When I first started knitting lace, Faroese shawls were all the rage. I even found a copy of the legendary Føroysk Bindingarmynstur Bundnaturriklæðið at my local library (in retrospect, it was amazing that no one had stolen it yet). Somehow prior to borrowing it I had managed to trick myself into believing that German would allow me to read Faroese and that summer that year would consist of many happy miles of garter stitch punctuated with some lace. However, to put it mildly, skills in German did not translate into skills in Faroese (and as I have learned, skills in Norwegian do not translate into skills in Faroese either). I laboured to little avail and with too little yarn: for anyone who wants to consider deluding themselves that 100 g of Heilo will stretch to make a Faroese shawl, trust me, it won’t.
Myrna Stahman’s book Shawls and Scarves came to the rescue, with her top-down Faroese shawls. Since then I’ve made many such shawls; Mum does love the shoulder shaping and squishy garter stitch of the traditional ones; but nowadays I mostly eliminate the shoulder shaping, work in stockinette, and call the resultant style with gusset and border “faux Faroese.”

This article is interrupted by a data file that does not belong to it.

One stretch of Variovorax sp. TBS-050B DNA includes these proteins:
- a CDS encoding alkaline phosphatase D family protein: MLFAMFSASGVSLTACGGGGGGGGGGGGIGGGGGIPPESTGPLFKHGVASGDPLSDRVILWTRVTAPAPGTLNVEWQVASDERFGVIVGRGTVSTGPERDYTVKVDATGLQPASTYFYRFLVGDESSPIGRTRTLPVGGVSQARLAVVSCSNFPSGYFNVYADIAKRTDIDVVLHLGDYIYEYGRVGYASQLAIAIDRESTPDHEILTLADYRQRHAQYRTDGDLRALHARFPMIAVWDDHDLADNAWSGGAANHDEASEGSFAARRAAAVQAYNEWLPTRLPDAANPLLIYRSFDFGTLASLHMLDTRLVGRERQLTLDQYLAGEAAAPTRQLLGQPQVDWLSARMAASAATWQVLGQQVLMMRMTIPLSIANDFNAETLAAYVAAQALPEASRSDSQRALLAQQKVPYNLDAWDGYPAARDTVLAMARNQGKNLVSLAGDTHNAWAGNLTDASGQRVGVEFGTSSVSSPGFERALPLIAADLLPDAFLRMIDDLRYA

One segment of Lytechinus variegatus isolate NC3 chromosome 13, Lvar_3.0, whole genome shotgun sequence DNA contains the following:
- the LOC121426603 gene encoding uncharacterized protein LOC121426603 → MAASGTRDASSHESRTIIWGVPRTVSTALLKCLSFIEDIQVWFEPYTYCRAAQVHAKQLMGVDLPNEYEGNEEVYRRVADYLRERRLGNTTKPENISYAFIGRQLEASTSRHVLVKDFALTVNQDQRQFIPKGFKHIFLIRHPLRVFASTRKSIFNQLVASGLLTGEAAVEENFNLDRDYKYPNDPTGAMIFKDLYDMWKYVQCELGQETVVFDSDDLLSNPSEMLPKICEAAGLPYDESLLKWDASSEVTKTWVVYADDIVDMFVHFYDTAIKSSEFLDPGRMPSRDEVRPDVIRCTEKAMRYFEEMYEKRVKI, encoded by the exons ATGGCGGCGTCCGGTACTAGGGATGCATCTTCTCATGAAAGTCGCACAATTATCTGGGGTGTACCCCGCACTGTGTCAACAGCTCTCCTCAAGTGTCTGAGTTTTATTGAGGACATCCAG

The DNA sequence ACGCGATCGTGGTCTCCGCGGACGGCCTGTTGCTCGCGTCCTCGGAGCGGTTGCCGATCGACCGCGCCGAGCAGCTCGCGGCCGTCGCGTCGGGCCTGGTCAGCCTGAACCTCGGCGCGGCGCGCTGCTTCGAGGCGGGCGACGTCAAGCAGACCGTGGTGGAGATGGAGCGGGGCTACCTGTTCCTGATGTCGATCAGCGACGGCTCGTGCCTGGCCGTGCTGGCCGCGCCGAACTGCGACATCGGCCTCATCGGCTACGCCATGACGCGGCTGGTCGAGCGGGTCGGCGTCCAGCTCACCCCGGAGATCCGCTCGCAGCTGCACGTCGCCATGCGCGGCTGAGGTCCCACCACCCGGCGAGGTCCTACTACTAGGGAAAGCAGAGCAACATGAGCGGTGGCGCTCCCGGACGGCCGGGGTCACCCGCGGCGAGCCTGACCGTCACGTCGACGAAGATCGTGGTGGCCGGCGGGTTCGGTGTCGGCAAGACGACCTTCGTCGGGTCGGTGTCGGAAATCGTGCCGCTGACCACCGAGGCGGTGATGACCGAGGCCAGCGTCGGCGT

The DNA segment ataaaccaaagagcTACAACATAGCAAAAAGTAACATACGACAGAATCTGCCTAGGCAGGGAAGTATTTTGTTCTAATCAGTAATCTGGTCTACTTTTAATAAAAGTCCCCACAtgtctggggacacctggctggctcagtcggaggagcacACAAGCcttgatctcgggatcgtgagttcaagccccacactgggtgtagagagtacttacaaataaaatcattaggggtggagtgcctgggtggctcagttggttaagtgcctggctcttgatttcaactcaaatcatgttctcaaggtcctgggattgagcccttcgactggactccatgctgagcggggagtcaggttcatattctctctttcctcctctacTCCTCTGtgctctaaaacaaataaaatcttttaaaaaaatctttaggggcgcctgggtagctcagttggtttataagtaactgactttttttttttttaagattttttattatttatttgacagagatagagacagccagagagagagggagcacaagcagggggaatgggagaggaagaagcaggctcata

My imagination failed me utterly when asked to dream up a name for this series of 3 shawls. Instead I looked at a map of the Faroe Islands and picked out a few names that 1) sounded somewhat melodious and 2) looked not entirely impossible to spell/pronounce (although I see now that I did so from a Norwegian perspective).
Anyway, it’s nearly the middle of September, which means that winter’s on the way and so it’s time to introduce the first in the series: Gjogv. Knitted on a stockinette ground from the top down, it combines a strong geometric motif, so typical of true Faroese shawls, with Estonian nupps and an attached edging.
The pattern has been tested (twice!) and assumes that you know how to cast on provisionally, read charts, knit nupps, and attach an edging. You’ll need at least 620 m / 680 yards of fingering weight yarn and 4 mm / US 6 needles.